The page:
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The pragma statement sets compiler-specific options, which may be used by your ARM or Windows compiler. I do not think the AVR compiler supports pragmas, so as suggested you would need to use data attributes with your structure, something like:

struct __attribute__ ((packed, aligned(4))) {...};

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Generally you want the payload on RS485 to be compact, so you don't want to pad as it is inefficient. As the others have suggested, you probably want to use serialise/deserialise functions to ensure a consistent interface across different architectures. The issue then becomes having to write ser/des functions for each packet type you implement. One solution is to use json/xml/yaml to write a packet description that is human readable and write a script in, say, python, to read this and generate the ser/des functions. Benefits of this are that the description text serves as documentation as well and can be used be testing code to validate the system. So, as part of your build process, you run the script that reads the description file and it outputs a C/C++ file that gets compiled into your code.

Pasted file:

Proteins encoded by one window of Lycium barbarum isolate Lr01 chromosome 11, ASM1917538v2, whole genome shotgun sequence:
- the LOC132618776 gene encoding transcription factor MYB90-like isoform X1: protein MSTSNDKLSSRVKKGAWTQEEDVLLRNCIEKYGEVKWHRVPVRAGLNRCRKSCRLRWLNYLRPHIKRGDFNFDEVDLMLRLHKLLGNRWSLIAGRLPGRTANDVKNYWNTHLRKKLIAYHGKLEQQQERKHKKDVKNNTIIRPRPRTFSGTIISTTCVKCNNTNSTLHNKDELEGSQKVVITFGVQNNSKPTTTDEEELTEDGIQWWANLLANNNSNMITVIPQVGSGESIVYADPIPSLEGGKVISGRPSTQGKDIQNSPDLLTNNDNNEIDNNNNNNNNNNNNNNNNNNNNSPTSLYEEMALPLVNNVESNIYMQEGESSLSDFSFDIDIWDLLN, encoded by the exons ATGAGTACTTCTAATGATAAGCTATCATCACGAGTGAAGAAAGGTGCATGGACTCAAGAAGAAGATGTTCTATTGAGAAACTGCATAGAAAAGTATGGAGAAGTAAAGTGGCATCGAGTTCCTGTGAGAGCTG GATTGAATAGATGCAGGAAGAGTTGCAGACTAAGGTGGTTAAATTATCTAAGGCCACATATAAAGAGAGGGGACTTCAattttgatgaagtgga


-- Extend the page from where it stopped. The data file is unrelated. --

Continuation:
Having worked on projects where there are 100's of different messages, this technique streamlines the whole process. When you have other systems like PCs communicating, you write scripts to generate javascript/php/c# etc all from the same description file. Assuming the scripts are correct, this ensures all devices talk the same - add a new message, all codebases get updated and documented.

 

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Such pragmas are supported by respective GCC backends.
.
The avr-gcc ABI documentation lists no supported pragmas. And that's up to date.

avrfreaks does not support Opera. Profile inactive.

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Kartman wrote:
One solution is to use json/xml/yaml to write a packet description that is human readable and write a script in, say, python, to read this and generate the ser/des functions.

Which is, basically, what protobufs does for you ...

 

https://www.avrfreaks.net/forum/protobuf-google-protocol-buffers

 

which followed on from